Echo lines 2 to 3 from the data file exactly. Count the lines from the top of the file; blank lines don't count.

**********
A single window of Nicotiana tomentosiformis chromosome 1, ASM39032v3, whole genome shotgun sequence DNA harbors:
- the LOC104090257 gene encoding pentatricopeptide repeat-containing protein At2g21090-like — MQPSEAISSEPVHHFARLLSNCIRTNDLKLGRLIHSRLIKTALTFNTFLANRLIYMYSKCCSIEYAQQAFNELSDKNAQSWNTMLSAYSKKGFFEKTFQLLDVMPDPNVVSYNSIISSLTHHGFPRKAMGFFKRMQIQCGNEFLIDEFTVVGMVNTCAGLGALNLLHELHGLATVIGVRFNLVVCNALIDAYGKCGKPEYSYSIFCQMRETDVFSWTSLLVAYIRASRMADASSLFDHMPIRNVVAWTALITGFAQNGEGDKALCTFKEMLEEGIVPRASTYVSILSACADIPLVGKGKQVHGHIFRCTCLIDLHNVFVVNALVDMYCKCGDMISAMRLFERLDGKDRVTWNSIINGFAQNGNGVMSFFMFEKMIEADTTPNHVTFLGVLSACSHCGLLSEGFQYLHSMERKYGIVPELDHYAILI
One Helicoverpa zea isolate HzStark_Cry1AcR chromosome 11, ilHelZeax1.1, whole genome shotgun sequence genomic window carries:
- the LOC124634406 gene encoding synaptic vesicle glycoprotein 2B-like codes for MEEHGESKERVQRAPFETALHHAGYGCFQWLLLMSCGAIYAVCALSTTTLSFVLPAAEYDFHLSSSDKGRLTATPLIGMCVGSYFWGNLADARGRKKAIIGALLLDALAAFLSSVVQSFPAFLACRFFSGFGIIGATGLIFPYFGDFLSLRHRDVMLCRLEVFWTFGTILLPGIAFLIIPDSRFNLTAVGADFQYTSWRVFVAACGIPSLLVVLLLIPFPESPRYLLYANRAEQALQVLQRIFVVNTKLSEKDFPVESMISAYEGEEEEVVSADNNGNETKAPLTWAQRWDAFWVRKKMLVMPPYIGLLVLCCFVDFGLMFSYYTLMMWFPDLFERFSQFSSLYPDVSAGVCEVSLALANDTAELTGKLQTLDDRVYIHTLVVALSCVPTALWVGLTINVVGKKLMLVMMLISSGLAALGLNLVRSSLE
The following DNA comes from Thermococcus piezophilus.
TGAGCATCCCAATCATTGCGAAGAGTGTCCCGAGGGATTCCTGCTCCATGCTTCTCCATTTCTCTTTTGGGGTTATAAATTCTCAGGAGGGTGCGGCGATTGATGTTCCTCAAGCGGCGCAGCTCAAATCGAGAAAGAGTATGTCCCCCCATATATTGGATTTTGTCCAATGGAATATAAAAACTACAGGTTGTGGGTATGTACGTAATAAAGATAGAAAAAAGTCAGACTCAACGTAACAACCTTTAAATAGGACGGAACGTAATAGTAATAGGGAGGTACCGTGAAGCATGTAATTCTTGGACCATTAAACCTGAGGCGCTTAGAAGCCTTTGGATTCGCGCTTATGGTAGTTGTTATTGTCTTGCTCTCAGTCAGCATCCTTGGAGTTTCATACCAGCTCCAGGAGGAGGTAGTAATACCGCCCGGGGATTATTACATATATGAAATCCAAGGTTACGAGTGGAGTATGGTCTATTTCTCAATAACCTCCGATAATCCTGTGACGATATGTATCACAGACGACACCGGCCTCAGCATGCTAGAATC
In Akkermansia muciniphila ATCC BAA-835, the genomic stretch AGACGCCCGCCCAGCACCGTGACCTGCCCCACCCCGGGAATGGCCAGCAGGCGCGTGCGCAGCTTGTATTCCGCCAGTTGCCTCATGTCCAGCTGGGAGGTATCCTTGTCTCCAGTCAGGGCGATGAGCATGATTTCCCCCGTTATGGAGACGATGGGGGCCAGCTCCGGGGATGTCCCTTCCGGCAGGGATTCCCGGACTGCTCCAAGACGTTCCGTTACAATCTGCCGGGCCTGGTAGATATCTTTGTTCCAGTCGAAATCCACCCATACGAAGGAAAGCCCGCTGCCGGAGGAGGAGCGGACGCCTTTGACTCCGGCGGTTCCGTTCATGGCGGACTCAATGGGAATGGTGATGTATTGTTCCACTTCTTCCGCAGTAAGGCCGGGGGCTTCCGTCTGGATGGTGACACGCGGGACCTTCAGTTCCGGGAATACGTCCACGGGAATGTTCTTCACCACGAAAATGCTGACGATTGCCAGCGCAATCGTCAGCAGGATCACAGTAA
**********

- the LOC104090257 gene encoding pentatricopeptide repeat-containing protein At2g21090-like — MQPSEAISSEPVHHFARLLSNCIRTNDLKLGRLIHSRLIKTALTFNTFLANRLIYMYSKCCSIEYAQQAFNELSDKNAQSWNTMLSAYSKKGFFEKTFQLLDVMPDPNVVSYNSIISSLTHHGFPRKAMGFFKRMQIQCGNEFLIDEFTVVGMVNTCAGLGALNLLHELHGLATVIGVRFNLVVCNALIDAYGKCGKPEYSYSIFCQMRETDVFSWTSLLVAYIRASRMADASSLFDHMPIRNVVAWTALITGFAQNGEGDKALCTFKEMLEEGIVPRASTYVSILSACADIPLVGKGKQVHGHIFRCTCLIDLHNVFVVNALVDMYCKCGDMISAMRLFERLDGKDRVTWNSIINGFAQNGNGVMSFFMFEKMIEADTTPNHVTFLGVLSACSHCGLLSEGFQYLHSMERKYGIVPELDHYAILI
One Helicoverpa zea isolate HzStark_Cry1AcR chromosome 11, ilHelZeax1.1, whole genome shotgun sequence genomic window carries: